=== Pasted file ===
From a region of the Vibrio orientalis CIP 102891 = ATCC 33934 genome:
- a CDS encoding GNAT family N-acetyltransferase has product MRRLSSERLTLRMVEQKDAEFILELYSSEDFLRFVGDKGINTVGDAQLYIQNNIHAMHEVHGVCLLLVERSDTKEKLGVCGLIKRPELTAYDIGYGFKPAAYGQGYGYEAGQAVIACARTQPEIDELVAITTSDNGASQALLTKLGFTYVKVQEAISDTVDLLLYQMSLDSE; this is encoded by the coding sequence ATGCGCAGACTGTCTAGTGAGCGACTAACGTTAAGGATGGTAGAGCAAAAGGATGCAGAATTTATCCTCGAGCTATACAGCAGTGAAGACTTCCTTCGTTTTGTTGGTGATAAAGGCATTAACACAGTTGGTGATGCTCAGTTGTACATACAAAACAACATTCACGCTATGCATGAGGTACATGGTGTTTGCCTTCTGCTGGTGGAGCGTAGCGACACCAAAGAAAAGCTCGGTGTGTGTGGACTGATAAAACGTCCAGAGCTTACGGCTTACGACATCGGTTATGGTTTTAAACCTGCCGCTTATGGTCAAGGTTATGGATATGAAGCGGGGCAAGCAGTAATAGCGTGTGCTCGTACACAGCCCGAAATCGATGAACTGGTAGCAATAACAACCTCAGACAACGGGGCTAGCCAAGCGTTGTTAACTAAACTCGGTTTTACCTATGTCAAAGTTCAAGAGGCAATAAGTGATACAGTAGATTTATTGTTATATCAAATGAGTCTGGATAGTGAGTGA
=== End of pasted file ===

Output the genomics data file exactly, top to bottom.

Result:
From a region of the Vibrio orientalis CIP 102891 = ATCC 33934 genome:
- a CDS encoding GNAT family N-acetyltransferase has product MRRLSSERLTLRMVEQKDAEFILELYSSEDFLRFVGDKGINTVGDAQLYIQNNIHAMHEVHGVCLLLVERSDTKEKLGVCGLIKRPELTAYDIGYGFKPAAYGQGYGYEAGQAVIACARTQPEIDELVAITTSDNGASQALLTKLGFTYVKVQEAISDTVDLLLYQMSLDSE; this is encoded by the coding sequence ATGCGCAGACTGTCTAGTGAGCGACTAACGTTAAGGATGGTAGAGCAAAAGGATGCAGAATTTATCCTCGAGCTATACAGCAGTGAAGACTTCCTTCGTTTTGTTGGTGATAAAGGCATTAACACAGTTGGTGATGCTCAGTTGTACATACAAAACAACATTCACGCTATGCATGAGGTACATGGTGTTTGCCTTCTGCTGGTGGAGCGTAGCGACACCAAAGAAAAGCTCGGTGTGTGTGGACTGATAAAACGTCCAGAGCTTACGGCTTACGACATCGGTTATGGTTTTAAACCTGCCGCTTATGGTCAAGGTTATGGATATGAAGCGGGGCAAGCAGTAATAGCGTGTGCTCGTACACAGCCCGAAATCGATGAACTGGTAGCAATAACAACCTCAGACAACGGGGCTAGCCAAGCGTTGTTAACTAAACTCGGTTTTACCTATGTCAAAGTTCAAGAGGCAATAAGTGATACAGTAGATTTATTGTTATATCAAATGAGTCTGGATAGTGAGTGA